These are the countrymen and women of Pixel Pancho so he takes it all into consideration and presents a classic of his own, merged with a steam-punked futurism of robots who are rather romantic in their own way.”
“Narcelio Grud has a track record of transforming public space in an unassuming manner that actually engages people directly. Here is his latest urban intervention – a music box for pedestrians to listen to while waiting for the light to change.”
“Murals have an entirely different function in the urban environment than Street Art and graffiti, although some folks use the terms interchangeably. One of the time-honored functions of a public mural in many cities has been the “memorial mural,” the one that recalls a person or people or a significant event that has impacted a neighborhood, even a nation. Because it is artwork mounted publicly, it can be used as a meeting point for people in a community to gather and talk about it, trading stories and impressions and gaining understanding. At its’ worst, a memorial mural can be superficial or overwrought, moralizing, even stunningly unartful.
Sometimes however, it can provide to a community a sense of pride or history, and it can be empowering. Other times there is a mental, emotional catharsis that takes place with the artwork providing a forum, a safe space to discuss the undiscussible in a public forum or simply to share in a common sense of loss, or experience some sense of healing.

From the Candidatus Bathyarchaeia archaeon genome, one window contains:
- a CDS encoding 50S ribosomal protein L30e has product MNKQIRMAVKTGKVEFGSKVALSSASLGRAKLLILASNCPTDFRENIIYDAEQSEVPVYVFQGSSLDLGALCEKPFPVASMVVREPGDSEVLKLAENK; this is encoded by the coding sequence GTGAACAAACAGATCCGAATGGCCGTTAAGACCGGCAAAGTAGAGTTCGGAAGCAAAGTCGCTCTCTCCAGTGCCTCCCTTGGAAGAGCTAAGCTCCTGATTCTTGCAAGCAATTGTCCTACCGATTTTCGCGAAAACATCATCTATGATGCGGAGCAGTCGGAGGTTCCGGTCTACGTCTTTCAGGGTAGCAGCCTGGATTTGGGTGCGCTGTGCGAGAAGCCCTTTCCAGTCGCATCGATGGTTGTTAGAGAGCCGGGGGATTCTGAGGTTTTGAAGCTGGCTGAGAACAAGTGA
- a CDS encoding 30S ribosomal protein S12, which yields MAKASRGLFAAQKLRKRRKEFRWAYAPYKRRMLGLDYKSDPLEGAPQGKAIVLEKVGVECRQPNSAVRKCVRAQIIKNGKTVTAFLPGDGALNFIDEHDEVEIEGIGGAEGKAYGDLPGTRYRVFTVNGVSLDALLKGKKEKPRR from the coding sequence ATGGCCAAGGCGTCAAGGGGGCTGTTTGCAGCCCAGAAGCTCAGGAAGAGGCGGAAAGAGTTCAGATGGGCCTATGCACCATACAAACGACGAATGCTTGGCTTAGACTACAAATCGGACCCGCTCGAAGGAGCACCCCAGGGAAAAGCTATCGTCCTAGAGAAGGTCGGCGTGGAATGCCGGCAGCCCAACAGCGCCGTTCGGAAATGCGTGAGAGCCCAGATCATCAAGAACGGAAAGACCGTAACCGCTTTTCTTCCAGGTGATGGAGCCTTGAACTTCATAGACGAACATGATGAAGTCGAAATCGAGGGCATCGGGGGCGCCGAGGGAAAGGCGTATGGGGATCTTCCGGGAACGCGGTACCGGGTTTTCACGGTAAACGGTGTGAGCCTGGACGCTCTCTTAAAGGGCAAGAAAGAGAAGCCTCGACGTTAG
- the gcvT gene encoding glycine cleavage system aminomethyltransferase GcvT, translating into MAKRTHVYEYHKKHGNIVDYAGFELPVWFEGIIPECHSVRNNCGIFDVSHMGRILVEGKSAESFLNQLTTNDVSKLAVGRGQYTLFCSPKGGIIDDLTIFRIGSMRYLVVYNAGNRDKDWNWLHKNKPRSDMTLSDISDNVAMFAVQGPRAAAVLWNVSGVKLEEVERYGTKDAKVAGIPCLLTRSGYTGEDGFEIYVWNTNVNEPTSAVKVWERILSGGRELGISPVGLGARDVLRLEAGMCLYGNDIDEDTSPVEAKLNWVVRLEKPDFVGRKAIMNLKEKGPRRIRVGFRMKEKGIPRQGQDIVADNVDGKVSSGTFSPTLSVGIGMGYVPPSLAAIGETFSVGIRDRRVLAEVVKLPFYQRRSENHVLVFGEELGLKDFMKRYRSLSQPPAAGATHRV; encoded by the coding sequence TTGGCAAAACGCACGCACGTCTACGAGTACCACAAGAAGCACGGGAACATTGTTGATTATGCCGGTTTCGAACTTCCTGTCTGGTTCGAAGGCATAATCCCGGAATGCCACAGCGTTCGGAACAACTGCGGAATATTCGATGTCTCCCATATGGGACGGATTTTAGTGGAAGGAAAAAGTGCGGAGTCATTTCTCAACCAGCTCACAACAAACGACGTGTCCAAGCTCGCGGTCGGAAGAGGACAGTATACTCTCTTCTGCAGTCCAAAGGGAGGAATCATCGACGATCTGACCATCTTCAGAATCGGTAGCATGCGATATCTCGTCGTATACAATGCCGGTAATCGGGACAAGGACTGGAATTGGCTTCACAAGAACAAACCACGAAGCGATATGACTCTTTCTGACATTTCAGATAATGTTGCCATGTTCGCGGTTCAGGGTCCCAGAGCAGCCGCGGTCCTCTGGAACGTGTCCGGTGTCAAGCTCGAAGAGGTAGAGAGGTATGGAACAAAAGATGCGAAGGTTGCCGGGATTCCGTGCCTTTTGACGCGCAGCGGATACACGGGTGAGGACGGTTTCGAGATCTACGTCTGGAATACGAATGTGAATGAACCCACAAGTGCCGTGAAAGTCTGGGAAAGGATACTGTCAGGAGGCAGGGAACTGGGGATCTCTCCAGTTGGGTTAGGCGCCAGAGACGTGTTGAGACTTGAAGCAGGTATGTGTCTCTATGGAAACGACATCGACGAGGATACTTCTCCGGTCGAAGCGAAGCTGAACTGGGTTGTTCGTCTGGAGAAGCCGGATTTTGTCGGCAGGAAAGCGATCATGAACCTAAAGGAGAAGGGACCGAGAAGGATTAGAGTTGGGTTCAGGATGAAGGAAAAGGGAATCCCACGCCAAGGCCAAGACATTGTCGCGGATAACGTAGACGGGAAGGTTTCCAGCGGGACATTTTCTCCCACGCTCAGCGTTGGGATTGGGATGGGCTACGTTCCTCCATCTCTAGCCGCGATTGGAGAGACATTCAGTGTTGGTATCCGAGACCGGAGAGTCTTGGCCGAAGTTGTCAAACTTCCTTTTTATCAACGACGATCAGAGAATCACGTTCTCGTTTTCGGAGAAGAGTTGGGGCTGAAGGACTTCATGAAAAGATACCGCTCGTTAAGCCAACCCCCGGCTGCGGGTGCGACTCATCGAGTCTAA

‘It’s not mere decoration, but deals with ethics,’ says Giulio Vesprini as he paints this mural remembering Camp No.70 Monte Urano, a WWII prison camp a mile or two from the sea and Porto San Georgio, in Italy. ‘So it has been very important to me that I could give my contribution.’ “
We dedicate this compilation to the filmmakers who bring so much joy, knowledge and awareness with their artistry and technical wizardry every day and especially every Friday from BSA Film Friday to all of us here at BSA and to our readers. Cheers for a wonderful 2017…
Curator Carlo McCormick quotes Novalis by way of describing this new exhibit of an eclectic blend of terrific troublemakers, pop-culture hijackers, and show-stopping crowd pleasers drawn from cities all around the Street Art/ graffiti /urban art scene today – and forty years ago. This is a welcoming walk of unexpected intersections that only McCormick and co-curator Ethel Seno could imagine – and pull together as a panoply of street wizardry that acknowledges activism, artistry, anarchy, and aesthetics with a sincere respect for all. It will be interesting to see how this show is viewed by people who follow the chaotic street scene today in the context of its evolution and how they read the street signs in this city.
McCormick, in his customary self-effacing humor, expects there to be some shit flying – as anyone who is involved in this scene expects from the hard-scrabble rebellious margins and subcultures that this art-making interventionist practice rises from. There also are a growing and coalescing mini-legion of scholars and academics who are currently grappling with the nature and characteristics of this self-directed art-making practice rooted often in discontent – now organized inside an exhibition that is ticketed and sold as a family friendly show.
In his descriptions of the public sphere, the writer, historian, author, and cultural critic McCormick often refers to graffiti and street artists messing with “contested space”. It’s an apt description whether we are talking about the public space in high-density gleaming metropolises or the bombed-out grid-less and polluted quagmires of human fallibility and urban un-planning that dot our globe; all public space its nature is contested.